RALEIGH, N.C - —
Red Hat, Inc. (NYSE: RHT), the world’s leading provider of open source solutions, today announced that the European Bioinformatics Institute (EMBL-EBI), part of the European Molecular Biology Laboratory, is using Red Hat OpenStack Platform to deliver the scale and flexibility required to drive its Embassy Cloud project. The goal of Embassy Cloud is to transform the way collaborative research, such as pan-cancer analysis, tackles the world’s toughest biological challenges.
We are now using the Red Hat OpenStack Platform to support these collaborations - it has the flexibility and scalability needed to allow people working on different projects, in different locations, to access the information they need, as and when they need it.
EMBL-EBI provides freely available data from life science experiments to researchers worldwide. On average per day, there are more than 16 million requests to use data on its websites. EMBL-EBI actively encourages collaboration, inspires new research and provides advanced bioinformatics training to scientists at all levels. Increasingly, it is working to provide a common IT infrastructure on which research organizations of all sizes can work.
The life sciences industry has a long tradition of collaboration. However, modern research requires access to huge data sets, and not every research institute has the resources to create the necessary computing power. Embassy Cloud provides private, more secure, virtual-machine-based workspaces within the EMBL-EBI infrastructure, where collaborators can make optimal use of their own customized workflows, applications, and datasets.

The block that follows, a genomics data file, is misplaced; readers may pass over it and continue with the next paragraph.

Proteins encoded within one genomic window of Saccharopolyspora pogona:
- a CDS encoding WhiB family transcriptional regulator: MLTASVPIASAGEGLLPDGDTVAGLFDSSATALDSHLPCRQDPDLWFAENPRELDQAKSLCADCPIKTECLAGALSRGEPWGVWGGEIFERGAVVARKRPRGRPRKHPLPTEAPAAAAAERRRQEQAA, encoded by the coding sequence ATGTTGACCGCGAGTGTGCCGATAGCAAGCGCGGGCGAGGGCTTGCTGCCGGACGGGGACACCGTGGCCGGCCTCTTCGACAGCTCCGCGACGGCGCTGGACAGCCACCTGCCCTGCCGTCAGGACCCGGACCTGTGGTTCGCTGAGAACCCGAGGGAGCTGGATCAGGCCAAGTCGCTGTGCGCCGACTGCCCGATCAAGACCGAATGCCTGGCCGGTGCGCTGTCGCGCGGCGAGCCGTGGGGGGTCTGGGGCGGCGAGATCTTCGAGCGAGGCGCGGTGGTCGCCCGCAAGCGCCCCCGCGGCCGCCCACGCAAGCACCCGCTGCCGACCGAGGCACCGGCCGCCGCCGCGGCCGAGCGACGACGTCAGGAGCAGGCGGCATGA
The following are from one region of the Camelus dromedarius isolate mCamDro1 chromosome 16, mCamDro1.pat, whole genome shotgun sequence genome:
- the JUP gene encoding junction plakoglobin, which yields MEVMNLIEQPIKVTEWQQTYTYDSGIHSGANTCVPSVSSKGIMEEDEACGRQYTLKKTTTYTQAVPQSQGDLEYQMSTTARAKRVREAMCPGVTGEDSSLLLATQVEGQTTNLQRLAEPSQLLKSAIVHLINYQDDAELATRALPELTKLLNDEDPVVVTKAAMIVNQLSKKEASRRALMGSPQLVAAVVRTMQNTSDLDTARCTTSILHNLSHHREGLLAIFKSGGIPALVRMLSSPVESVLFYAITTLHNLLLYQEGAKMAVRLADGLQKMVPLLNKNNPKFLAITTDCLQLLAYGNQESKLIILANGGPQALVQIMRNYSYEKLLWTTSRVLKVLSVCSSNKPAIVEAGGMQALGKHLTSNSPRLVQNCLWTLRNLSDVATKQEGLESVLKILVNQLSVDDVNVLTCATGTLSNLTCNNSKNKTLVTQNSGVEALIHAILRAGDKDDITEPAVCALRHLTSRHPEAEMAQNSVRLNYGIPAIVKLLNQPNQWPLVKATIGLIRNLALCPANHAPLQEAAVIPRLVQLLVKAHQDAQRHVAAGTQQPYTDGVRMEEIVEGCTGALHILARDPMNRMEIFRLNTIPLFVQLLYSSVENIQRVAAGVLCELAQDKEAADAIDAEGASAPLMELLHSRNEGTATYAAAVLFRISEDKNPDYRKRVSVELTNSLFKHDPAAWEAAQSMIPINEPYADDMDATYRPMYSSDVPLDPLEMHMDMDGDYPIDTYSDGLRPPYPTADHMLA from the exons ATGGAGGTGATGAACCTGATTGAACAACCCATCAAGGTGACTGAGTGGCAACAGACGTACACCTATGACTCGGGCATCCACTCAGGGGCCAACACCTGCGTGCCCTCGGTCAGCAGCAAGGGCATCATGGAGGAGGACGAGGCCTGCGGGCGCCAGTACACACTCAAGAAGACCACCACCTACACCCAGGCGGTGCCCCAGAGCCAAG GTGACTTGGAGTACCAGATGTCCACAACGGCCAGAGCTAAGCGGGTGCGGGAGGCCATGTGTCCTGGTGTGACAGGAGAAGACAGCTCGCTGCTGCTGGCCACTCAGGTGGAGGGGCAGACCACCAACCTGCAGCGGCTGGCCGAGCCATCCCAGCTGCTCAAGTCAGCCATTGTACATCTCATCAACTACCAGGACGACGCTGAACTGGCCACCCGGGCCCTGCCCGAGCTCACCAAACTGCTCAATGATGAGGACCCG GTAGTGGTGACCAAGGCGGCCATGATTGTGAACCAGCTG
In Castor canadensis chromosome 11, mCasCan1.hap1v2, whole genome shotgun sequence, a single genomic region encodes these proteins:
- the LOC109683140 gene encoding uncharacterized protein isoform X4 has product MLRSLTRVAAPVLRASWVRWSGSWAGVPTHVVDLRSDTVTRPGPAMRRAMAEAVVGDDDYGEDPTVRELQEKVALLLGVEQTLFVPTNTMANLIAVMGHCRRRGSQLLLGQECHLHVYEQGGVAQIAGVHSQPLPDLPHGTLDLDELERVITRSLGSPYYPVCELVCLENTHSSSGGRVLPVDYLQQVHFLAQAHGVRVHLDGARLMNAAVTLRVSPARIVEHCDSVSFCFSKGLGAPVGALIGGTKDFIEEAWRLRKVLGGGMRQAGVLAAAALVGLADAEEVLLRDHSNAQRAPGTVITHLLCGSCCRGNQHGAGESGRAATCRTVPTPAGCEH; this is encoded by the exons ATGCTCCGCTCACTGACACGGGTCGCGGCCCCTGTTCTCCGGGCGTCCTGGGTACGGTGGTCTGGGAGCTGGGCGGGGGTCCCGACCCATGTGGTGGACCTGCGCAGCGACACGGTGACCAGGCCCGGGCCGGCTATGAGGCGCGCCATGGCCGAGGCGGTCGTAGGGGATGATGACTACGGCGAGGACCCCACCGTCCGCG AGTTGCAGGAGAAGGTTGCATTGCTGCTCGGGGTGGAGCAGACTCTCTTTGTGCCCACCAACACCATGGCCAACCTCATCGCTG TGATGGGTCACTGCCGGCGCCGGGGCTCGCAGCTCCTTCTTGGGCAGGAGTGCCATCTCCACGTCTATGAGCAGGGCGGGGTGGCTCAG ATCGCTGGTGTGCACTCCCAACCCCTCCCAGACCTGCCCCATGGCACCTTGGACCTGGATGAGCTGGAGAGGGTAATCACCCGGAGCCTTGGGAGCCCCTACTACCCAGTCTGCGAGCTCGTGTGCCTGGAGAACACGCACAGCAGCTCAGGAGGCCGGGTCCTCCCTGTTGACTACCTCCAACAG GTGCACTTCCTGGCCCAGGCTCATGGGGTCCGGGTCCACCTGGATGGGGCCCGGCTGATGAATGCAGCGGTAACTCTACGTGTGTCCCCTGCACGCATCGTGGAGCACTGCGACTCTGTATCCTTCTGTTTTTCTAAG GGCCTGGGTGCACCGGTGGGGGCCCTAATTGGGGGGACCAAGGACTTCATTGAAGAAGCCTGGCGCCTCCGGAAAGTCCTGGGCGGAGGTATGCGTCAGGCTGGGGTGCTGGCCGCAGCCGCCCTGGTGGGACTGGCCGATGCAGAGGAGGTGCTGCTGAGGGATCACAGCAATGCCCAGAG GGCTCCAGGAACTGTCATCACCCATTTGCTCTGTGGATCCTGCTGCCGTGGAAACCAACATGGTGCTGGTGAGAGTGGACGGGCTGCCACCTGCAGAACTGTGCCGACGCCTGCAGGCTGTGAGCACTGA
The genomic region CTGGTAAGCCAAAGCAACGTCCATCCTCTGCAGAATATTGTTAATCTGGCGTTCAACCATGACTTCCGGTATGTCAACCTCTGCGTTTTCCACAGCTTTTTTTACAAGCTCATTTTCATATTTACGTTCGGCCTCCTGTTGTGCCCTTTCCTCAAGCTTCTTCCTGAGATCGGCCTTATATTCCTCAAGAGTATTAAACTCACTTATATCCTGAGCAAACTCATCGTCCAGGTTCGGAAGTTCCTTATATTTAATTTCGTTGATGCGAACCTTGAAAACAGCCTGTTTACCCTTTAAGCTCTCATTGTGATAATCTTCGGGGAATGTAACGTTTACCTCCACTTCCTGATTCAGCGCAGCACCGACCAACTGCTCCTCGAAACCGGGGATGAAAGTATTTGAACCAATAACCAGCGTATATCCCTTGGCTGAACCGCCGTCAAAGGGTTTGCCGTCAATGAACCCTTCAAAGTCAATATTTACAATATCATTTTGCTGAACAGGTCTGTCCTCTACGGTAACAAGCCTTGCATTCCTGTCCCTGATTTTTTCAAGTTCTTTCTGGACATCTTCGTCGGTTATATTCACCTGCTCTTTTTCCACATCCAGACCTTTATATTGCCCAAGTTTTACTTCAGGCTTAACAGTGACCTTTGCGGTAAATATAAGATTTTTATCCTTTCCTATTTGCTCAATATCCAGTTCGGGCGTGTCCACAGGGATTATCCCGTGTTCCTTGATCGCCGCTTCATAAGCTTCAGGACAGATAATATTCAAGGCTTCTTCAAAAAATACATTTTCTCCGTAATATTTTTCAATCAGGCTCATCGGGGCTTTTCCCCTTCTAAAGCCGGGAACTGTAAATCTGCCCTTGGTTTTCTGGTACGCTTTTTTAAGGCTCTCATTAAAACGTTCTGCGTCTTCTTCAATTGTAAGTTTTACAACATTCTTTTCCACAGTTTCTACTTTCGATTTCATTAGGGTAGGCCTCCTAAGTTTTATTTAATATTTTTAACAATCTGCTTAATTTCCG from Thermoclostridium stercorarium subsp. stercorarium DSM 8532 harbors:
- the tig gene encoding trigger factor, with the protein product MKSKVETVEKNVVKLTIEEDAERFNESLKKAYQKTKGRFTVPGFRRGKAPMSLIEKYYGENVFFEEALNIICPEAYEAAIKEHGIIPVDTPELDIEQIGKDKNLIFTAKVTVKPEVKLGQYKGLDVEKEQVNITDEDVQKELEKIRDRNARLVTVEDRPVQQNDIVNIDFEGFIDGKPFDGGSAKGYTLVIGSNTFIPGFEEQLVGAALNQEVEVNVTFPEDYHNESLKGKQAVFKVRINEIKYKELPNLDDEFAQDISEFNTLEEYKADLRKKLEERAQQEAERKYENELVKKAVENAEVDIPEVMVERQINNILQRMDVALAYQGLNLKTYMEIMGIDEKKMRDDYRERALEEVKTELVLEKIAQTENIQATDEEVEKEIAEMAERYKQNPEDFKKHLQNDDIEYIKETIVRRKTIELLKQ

EMBL-EBI has a long-standing relationship with Red Hat, having relied on Red Hat Enterprise Linux for several years. The institute had previously used VMware’s vCloud for its Embassy Cloud but was in need of a replacement solution that could scale its IT resources dramatically, both up and down. Recognizing OpenStack as an accepted standard in the research community, EMBL-EBI migrated to the Red Hat OpenStack Platform to deliver a scalable, flexible cloud platform that would support its objective of improving global research collaborations.
EMBL-EBI considered two major factors when deciding to migrate: the platform had to be co-engineered to work seamlessly with Red Hat Enterprise Linux, and the provider had to provide local, hands-on support in Europe. The provider’s local IT teams had to be available to provide guidance and technical assistance to the institute’s in-house teams, whenever and wherever required. Red Hat delivers on both.
Today, EMBL-EBI has several ‘tenants’ using its Embassy Cloud, including not-for-profit research institutes and pharmaceutical companies. The scalability Red Hat solutions enable in this environment has already helped grow its support for its research activities from the original 2,000 to 4,000 cores. Plans are in place to grow Embassy Cloud to 6,000 cores and four petabytes.
Steven Newhouse, head of Technical Services at EMBL-EBI
"Many global research collaborations would not be possible without the functionality of Embassy Cloud. We are now using the Red Hat OpenStack Platform to support these collaborations - it has the flexibility and scalability needed to allow people working on different projects, in different locations, to access the information they need, as and when they need it."
Radhesh Balakrishnan, general manager, OpenStack, Red Hat
“It’s an honor to work closely with EMBL-EBI, whose collaborative and open approach to solving some of the world’s most challenging problems strongly resonates with the Red Hat approach to transforming enterprise IT We’re excited about role of open source solutions and in particular, production-ready Red Hat OpenStack Platform, in helping to truly define and accelerate the future of science and discovery.”
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